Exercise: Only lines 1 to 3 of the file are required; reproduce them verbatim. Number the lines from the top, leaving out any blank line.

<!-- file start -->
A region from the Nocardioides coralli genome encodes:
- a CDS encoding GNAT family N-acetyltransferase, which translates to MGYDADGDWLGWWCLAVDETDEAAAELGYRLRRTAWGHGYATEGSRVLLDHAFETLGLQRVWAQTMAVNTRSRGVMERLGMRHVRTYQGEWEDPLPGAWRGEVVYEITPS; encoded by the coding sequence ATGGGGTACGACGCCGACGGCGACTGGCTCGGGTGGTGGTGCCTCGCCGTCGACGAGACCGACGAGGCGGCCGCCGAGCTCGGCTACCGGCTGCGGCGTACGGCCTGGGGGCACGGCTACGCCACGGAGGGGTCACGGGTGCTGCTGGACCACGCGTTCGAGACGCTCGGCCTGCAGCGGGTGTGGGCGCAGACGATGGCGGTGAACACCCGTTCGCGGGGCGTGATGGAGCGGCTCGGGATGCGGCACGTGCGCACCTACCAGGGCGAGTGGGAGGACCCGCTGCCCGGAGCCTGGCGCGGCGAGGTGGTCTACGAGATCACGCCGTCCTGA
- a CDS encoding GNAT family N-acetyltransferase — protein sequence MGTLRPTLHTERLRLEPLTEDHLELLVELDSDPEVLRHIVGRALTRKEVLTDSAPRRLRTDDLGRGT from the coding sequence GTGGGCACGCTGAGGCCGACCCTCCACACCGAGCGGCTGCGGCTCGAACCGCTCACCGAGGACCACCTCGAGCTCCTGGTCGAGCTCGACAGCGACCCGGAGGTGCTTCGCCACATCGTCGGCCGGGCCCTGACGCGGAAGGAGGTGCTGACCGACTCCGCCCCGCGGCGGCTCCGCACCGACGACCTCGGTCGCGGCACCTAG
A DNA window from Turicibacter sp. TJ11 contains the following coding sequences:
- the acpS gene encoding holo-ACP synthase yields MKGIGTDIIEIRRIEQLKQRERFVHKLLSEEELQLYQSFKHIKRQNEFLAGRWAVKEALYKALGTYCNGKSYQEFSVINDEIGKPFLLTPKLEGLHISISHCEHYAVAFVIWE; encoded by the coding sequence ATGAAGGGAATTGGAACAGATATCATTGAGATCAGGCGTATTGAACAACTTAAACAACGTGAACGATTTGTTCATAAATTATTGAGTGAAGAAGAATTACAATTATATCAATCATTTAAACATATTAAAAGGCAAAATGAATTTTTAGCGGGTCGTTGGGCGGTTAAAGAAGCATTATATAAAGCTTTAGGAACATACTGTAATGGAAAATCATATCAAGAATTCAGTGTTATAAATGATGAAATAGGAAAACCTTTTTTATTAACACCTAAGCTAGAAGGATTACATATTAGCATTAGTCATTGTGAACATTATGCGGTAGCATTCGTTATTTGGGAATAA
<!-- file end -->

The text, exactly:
A region from the Nocardioides coralli genome encodes:
- a CDS encoding GNAT family N-acetyltransferase, which translates to MGYDADGDWLGWWCLAVDETDEAAAELGYRLRRTAWGHGYATEGSRVLLDHAFETLGLQRVWAQTMAVNTRSRGVMERLGMRHVRTYQGEWEDPLPGAWRGEVVYEITPS; encoded by the coding sequence ATGGGGTACGACGCCGACGGCGACTGGCTCGGGTGGTGGTGCCTCGCCGTCGACGAGACCGACGAGGCGGCCGCCGAGCTCGGCTACCGGCTGCGGCGTACGGCCTGGGGGCACGGCTACGCCACGGAGGGGTCACGGGTGCTGCTGGACCACGCGTTCGAGACGCTCGGCCTGCAGCGGGTGTGGGCGCAGACGATGGCGGTGAACACCCGTTCGCGGGGCGTGATGGAGCGGCTCGGGATGCGGCACGTGCGCACCTACCAGGGCGAGTGGGAGGACCCGCTGCCCGGAGCCTGGCGCGGCGAGGTGGTCTACGAGATCACGCCGTCCTGA
- a CDS encoding GNAT family N-acetyltransferase — protein sequence MGTLRPTLHTERLRLEPLTEDHLELLVELDSDPEVLRHIVGRALTRKEVLTDSAPRRLRTDDLGRGT from the coding sequence GTGGGCACGCTGAGGCCGACCCTCCACACCGAGCGGCTGCGGCTCGAACCGCTCACCGAGGACCACCTCGAGCTCCTGGTCGAGCTCGACAGCGACCCGGAGGTGCTTCGCCACATCGTCGGCCGGGCCCTGACGCGGAAGGAGGTGCTGACCGACTCCGCCCCGCGGCGGCTCCGCACCGACGACCTCGGTCGCGGCACCTAG